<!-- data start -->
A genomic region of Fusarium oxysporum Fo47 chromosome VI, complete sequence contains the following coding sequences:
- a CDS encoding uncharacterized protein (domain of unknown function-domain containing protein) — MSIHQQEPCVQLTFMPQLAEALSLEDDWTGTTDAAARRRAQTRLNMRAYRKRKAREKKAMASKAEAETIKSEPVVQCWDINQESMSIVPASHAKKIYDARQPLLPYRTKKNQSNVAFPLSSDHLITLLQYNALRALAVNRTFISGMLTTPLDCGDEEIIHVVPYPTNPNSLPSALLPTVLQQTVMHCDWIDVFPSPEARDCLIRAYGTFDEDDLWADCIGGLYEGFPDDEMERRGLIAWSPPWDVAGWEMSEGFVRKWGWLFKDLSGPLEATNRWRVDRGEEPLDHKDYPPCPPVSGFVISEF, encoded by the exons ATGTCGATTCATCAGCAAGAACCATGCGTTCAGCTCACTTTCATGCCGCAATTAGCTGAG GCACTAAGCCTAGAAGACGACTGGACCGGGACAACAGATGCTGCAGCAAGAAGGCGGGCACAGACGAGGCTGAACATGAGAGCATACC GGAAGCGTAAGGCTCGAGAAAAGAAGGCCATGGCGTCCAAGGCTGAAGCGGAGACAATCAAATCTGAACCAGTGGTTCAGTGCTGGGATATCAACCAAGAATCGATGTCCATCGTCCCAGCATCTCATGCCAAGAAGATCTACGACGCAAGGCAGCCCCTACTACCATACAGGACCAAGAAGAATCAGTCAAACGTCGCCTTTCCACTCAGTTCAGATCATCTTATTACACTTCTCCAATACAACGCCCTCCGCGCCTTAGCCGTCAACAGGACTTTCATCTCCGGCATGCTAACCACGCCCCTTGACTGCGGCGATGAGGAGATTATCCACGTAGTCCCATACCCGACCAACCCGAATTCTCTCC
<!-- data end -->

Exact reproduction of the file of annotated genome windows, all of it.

A genomic region of Fusarium oxysporum Fo47 chromosome VI, complete sequence contains the following coding sequences:
- a CDS encoding uncharacterized protein (domain of unknown function-domain containing protein) — MSIHQQEPCVQLTFMPQLAEALSLEDDWTGTTDAAARRRAQTRLNMRAYRKRKAREKKAMASKAEAETIKSEPVVQCWDINQESMSIVPASHAKKIYDARQPLLPYRTKKNQSNVAFPLSSDHLITLLQYNALRALAVNRTFISGMLTTPLDCGDEEIIHVVPYPTNPNSLPSALLPTVLQQTVMHCDWIDVFPSPEARDCLIRAYGTFDEDDLWADCIGGLYEGFPDDEMERRGLIAWSPPWDVAGWEMSEGFVRKWGWLFKDLSGPLEATNRWRVDRGEEPLDHKDYPPCPPVSGFVISEF, encoded by the exons ATGTCGATTCATCAGCAAGAACCATGCGTTCAGCTCACTTTCATGCCGCAATTAGCTGAG GCACTAAGCCTAGAAGACGACTGGACCGGGACAACAGATGCTGCAGCAAGAAGGCGGGCACAGACGAGGCTGAACATGAGAGCATACC GGAAGCGTAAGGCTCGAGAAAAGAAGGCCATGGCGTCCAAGGCTGAAGCGGAGACAATCAAATCTGAACCAGTGGTTCAGTGCTGGGATATCAACCAAGAATCGATGTCCATCGTCCCAGCATCTCATGCCAAGAAGATCTACGACGCAAGGCAGCCCCTACTACCATACAGGACCAAGAAGAATCAGTCAAACGTCGCCTTTCCACTCAGTTCAGATCATCTTATTACACTTCTCCAATACAACGCCCTCCGCGCCTTAGCCGTCAACAGGACTTTCATCTCCGGCATGCTAACCACGCCCCTTGACTGCGGCGATGAGGAGATTATCCACGTAGTCCCATACCCGACCAACCCGAATTCTCTCC